Once the deed of foundation and the supplementary deed of foundation, if included, have been signed, the first board of directors must apply for registration of the private foundation in the commercial register.
Gratuitous transfers of assets to a private law foundation are subject to foundation transfer tax. Both assets gratuitously transferred at the time of establishment of the private law foundation as well as such transferred at a later point in time are subject to this tax. The tax rate in general amounts to 2.5 per cent of the endowment. Exemptions apply, for instance in respect of real estate.
Private foundations are generally subject to corporate income tax in Austria at a rate of 25 per cent, based on their worldwide income, and are taxed as normal limited liability companies. However, some special rules apply. As a consequence, most types of dividends received are tax-exempt; in addition, (i) interest; (ii) capital gains on shares and bonds; and (iii) capital gains from real estate are subject to a so-called interim tax of 25 per cent which can be refunded under certain circumstances. Also, a private foundation may rely on double taxation treaties concluded by Austria in order to achieve a reduction of withholding tax in source countries.
Distributions of any kind (i.e., cash, other assets or the possibility to use property of the private foundation) by the private foundation to a beneficiary are subject to a withholding tax of 27.5 per cent, with such tax having the effect of final taxation in case of individuals. However, distributions of substance are not subject to withholding tax. If a double taxation treaty concluded between Austria and the state of residence of the beneficiary conforming to the OECD Model Convention is applicable, then Austria should normally not be allowed to tax.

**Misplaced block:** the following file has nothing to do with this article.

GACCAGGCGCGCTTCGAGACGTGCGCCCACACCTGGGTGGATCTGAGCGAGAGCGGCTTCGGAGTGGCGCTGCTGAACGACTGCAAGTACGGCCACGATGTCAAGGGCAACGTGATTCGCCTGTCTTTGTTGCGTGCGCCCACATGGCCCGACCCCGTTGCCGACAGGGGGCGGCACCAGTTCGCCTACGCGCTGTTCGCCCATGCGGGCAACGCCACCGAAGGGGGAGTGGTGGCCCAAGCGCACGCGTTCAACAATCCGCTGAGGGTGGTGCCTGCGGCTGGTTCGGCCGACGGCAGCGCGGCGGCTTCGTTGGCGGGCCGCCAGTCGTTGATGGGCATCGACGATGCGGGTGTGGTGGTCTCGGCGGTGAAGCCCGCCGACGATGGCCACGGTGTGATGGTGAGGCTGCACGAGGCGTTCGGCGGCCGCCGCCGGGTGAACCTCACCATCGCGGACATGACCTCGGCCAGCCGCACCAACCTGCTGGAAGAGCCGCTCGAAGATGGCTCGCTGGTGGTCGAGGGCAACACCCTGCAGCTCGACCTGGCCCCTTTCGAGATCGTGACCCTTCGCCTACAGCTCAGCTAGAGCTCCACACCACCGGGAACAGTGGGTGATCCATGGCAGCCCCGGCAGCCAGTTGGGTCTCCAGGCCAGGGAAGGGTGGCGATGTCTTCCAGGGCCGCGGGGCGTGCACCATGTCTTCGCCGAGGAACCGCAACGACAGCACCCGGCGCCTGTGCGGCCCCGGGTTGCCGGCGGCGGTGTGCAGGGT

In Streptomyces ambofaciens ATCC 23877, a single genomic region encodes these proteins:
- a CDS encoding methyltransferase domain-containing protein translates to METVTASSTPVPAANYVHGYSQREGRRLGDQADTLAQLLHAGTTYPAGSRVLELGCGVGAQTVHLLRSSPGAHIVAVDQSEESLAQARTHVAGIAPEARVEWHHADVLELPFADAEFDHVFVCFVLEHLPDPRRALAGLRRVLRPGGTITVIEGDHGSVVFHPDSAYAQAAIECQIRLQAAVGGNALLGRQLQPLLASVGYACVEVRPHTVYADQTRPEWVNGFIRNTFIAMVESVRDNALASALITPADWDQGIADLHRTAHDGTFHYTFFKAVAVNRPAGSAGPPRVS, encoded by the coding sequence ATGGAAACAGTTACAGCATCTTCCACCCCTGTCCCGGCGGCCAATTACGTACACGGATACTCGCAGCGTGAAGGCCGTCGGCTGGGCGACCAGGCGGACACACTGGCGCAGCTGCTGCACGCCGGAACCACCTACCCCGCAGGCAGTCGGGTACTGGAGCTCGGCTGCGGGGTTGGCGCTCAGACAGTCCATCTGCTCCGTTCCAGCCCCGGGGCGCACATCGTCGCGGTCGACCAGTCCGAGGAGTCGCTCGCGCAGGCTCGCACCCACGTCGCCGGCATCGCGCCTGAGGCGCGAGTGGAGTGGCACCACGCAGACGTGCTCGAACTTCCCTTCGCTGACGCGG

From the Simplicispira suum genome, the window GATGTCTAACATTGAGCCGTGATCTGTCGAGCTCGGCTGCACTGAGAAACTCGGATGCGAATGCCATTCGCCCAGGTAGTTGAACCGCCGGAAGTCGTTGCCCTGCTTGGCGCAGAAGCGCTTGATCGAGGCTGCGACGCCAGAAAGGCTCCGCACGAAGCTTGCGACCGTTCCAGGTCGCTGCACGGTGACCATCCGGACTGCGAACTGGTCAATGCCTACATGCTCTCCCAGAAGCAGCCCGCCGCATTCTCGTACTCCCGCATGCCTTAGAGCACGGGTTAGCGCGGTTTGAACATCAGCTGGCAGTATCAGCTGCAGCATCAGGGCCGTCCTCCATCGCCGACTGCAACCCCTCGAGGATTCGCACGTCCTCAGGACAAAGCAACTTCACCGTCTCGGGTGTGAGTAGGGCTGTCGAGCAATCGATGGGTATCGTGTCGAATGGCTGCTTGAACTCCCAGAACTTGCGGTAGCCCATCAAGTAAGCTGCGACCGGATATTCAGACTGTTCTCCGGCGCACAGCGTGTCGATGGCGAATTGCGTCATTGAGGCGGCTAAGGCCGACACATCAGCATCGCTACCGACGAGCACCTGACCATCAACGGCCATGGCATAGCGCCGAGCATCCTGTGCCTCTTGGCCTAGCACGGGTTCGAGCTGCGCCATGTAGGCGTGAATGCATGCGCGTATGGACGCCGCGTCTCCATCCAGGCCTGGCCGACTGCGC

Foundations serve similar purposes in civil law countries as trusts do in common law countries; and the private foundation has seen much success for both Austrian and non-Austrian clients since its introduction nearly 30 years ago.
Dr. Niklas J.R.M. Schmidt, TEP CBP
Niklas is a partner at the firm, specialising in tax and private client work. His publications include three books on Austrian tax, as well as numerous articles in Austrian and international tax journals. In addition, he is the author of the German language introductory book "Kryptowährungen und Blockchains" (2019) and a co-editor of "Taxation of Crypto Assets" (2020), which covers the taxation of crypto assets in about 40 countries over nearly 800 pages. Niklas has been named one of Austria's top ten tax lawyers by an Austrian magazine and is ranked in band #1 by Chambers, Legal500 and other renowned directories. He has worked for several years at a "Big Four" accounting firm and has held the post of research assistant in the department of tax law of the University of Vienna.